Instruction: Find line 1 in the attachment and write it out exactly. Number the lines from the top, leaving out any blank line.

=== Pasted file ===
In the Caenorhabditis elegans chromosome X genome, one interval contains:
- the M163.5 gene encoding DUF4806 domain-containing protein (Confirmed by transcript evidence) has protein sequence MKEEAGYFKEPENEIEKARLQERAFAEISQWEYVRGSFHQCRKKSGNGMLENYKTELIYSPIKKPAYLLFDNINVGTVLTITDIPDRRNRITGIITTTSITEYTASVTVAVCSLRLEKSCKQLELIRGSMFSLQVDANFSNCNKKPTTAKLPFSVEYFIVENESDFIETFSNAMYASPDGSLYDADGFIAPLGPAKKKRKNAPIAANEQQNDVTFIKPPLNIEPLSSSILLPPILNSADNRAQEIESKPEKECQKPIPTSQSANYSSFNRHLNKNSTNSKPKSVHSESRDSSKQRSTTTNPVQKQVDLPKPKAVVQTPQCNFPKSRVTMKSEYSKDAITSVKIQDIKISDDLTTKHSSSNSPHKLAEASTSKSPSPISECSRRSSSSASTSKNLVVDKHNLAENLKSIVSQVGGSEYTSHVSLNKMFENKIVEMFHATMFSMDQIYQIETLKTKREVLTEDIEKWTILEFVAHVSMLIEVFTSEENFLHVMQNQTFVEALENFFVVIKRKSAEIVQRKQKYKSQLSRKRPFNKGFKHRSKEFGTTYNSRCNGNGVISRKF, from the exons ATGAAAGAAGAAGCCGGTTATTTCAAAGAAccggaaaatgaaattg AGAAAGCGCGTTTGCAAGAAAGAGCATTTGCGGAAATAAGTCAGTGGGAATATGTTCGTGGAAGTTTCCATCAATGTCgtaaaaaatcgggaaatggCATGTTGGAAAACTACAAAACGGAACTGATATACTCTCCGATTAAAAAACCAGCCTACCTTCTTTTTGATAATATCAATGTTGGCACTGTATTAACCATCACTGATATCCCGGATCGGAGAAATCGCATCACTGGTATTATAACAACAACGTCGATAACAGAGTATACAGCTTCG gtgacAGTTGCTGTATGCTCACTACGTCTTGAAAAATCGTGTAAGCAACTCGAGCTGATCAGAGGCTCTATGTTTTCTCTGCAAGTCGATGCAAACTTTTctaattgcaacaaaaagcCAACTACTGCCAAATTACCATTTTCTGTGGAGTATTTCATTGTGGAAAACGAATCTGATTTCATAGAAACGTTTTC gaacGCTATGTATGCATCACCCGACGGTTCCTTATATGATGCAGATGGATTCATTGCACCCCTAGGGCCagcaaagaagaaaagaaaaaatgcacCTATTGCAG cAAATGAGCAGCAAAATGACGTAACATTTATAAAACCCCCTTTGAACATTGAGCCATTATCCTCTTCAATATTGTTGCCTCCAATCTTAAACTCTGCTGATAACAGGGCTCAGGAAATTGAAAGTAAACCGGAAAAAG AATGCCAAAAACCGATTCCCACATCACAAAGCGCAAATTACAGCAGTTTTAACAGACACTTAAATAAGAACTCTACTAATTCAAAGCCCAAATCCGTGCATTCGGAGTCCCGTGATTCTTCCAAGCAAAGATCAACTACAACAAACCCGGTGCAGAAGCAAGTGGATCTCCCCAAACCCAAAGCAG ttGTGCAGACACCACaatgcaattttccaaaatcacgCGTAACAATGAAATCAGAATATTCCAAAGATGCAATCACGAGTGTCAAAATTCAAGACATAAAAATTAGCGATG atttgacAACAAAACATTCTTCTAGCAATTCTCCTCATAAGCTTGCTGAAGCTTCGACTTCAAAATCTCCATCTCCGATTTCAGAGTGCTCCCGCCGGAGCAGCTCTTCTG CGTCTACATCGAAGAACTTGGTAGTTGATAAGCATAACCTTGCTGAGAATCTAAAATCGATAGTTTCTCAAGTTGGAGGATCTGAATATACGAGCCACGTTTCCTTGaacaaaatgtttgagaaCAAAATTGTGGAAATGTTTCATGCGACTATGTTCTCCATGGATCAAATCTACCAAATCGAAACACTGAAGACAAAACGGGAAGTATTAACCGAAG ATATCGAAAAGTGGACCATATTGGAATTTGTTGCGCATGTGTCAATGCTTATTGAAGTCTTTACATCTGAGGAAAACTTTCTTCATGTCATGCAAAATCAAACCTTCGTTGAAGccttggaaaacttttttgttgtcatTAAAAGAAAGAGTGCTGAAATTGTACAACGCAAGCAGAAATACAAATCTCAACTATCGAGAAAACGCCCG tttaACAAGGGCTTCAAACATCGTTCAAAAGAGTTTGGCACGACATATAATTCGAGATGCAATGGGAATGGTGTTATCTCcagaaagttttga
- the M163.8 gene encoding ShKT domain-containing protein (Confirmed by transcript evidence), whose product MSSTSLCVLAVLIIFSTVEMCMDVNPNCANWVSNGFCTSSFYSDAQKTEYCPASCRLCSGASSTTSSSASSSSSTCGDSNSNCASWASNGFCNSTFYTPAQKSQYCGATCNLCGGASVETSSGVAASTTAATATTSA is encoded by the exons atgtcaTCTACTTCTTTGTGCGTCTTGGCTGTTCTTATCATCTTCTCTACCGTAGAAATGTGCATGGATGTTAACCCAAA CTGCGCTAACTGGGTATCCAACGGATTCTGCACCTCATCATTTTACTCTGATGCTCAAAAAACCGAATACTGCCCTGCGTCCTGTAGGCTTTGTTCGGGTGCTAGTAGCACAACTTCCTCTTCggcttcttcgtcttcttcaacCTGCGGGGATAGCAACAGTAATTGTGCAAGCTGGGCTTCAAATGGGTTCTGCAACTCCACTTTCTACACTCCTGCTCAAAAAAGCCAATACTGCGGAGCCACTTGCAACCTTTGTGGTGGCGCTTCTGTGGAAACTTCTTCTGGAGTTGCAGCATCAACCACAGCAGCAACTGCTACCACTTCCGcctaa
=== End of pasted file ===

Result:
In the Caenorhabditis elegans chromosome X genome, one interval contains: